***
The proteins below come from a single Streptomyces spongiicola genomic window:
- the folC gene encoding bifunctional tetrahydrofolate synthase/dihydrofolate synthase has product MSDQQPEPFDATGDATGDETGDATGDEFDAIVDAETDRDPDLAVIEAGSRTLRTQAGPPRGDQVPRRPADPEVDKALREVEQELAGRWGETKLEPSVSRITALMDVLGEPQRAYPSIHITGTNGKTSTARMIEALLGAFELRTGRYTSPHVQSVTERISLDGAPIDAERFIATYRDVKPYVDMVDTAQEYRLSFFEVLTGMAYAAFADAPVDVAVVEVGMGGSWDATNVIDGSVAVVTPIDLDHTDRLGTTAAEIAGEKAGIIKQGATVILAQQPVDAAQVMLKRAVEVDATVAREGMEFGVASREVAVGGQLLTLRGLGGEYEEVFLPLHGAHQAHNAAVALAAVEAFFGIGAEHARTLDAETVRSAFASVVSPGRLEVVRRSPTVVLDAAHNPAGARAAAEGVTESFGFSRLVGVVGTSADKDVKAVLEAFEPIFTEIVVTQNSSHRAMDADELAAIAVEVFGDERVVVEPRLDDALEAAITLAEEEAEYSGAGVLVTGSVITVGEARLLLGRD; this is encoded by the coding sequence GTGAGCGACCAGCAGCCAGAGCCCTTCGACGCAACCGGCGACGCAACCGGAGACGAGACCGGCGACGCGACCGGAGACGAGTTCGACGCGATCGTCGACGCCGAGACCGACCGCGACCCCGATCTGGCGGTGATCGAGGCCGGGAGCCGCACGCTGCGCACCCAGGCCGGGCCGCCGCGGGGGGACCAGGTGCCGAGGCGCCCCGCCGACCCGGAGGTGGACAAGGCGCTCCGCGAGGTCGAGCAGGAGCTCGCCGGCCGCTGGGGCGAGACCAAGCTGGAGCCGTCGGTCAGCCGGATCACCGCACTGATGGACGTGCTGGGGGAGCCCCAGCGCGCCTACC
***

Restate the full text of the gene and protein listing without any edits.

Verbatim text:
The proteins below come from a single Streptomyces spongiicola genomic window:
- the folC gene encoding bifunctional tetrahydrofolate synthase/dihydrofolate synthase has product MSDQQPEPFDATGDATGDETGDATGDEFDAIVDAETDRDPDLAVIEAGSRTLRTQAGPPRGDQVPRRPADPEVDKALREVEQELAGRWGETKLEPSVSRITALMDVLGEPQRAYPSIHITGTNGKTSTARMIEALLGAFELRTGRYTSPHVQSVTERISLDGAPIDAERFIATYRDVKPYVDMVDTAQEYRLSFFEVLTGMAYAAFADAPVDVAVVEVGMGGSWDATNVIDGSVAVVTPIDLDHTDRLGTTAAEIAGEKAGIIKQGATVILAQQPVDAAQVMLKRAVEVDATVAREGMEFGVASREVAVGGQLLTLRGLGGEYEEVFLPLHGAHQAHNAAVALAAVEAFFGIGAEHARTLDAETVRSAFASVVSPGRLEVVRRSPTVVLDAAHNPAGARAAAEGVTESFGFSRLVGVVGTSADKDVKAVLEAFEPIFTEIVVTQNSSHRAMDADELAAIAVEVFGDERVVVEPRLDDALEAAITLAEEEAEYSGAGVLVTGSVITVGEARLLLGRD; this is encoded by the coding sequence GTGAGCGACCAGCAGCCAGAGCCCTTCGACGCAACCGGCGACGCAACCGGAGACGAGACCGGCGACGCGACCGGAGACGAGTTCGACGCGATCGTCGACGCCGAGACCGACCGCGACCCCGATCTGGCGGTGATCGAGGCCGGGAGCCGCACGCTGCGCACCCAGGCCGGGCCGCCGCGGGGGGACCAGGTGCCGAGGCGCCCCGCCGACCCGGAGGTGGACAAGGCGCTCCGCGAGGTCGAGCAGGAGCTCGCCGGCCGCTGGGGCGAGACCAAGCTGGAGCCGTCGGTCAGCCGGATCACCGCACTGATGGACGTGCTGGGGGAGCCCCAGCGCGCCTACC